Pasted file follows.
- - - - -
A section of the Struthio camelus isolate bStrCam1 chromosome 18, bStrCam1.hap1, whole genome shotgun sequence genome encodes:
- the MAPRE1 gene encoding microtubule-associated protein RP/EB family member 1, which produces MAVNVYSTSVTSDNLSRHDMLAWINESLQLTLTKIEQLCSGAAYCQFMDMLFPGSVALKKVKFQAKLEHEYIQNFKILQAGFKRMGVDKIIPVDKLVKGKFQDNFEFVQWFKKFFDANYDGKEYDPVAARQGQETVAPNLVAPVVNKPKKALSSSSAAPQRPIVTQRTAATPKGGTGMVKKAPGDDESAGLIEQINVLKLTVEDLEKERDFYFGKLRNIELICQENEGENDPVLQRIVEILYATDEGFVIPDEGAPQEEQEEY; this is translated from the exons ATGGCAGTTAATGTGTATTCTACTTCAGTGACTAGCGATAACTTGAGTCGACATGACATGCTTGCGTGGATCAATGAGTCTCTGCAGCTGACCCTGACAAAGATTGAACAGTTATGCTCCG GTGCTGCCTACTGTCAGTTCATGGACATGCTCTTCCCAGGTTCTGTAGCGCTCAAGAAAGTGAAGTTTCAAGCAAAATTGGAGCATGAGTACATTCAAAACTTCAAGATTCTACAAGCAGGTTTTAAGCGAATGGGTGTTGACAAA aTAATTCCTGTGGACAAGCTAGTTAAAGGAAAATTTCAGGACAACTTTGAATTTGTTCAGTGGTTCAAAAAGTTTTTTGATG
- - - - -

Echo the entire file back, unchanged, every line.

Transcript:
A section of the Struthio camelus isolate bStrCam1 chromosome 18, bStrCam1.hap1, whole genome shotgun sequence genome encodes:
- the MAPRE1 gene encoding microtubule-associated protein RP/EB family member 1, which produces MAVNVYSTSVTSDNLSRHDMLAWINESLQLTLTKIEQLCSGAAYCQFMDMLFPGSVALKKVKFQAKLEHEYIQNFKILQAGFKRMGVDKIIPVDKLVKGKFQDNFEFVQWFKKFFDANYDGKEYDPVAARQGQETVAPNLVAPVVNKPKKALSSSSAAPQRPIVTQRTAATPKGGTGMVKKAPGDDESAGLIEQINVLKLTVEDLEKERDFYFGKLRNIELICQENEGENDPVLQRIVEILYATDEGFVIPDEGAPQEEQEEY; this is translated from the exons ATGGCAGTTAATGTGTATTCTACTTCAGTGACTAGCGATAACTTGAGTCGACATGACATGCTTGCGTGGATCAATGAGTCTCTGCAGCTGACCCTGACAAAGATTGAACAGTTATGCTCCG GTGCTGCCTACTGTCAGTTCATGGACATGCTCTTCCCAGGTTCTGTAGCGCTCAAGAAAGTGAAGTTTCAAGCAAAATTGGAGCATGAGTACATTCAAAACTTCAAGATTCTACAAGCAGGTTTTAAGCGAATGGGTGTTGACAAA aTAATTCCTGTGGACAAGCTAGTTAAAGGAAAATTTCAGGACAACTTTGAATTTGTTCAGTGGTTCAAAAAGTTTTTTGATG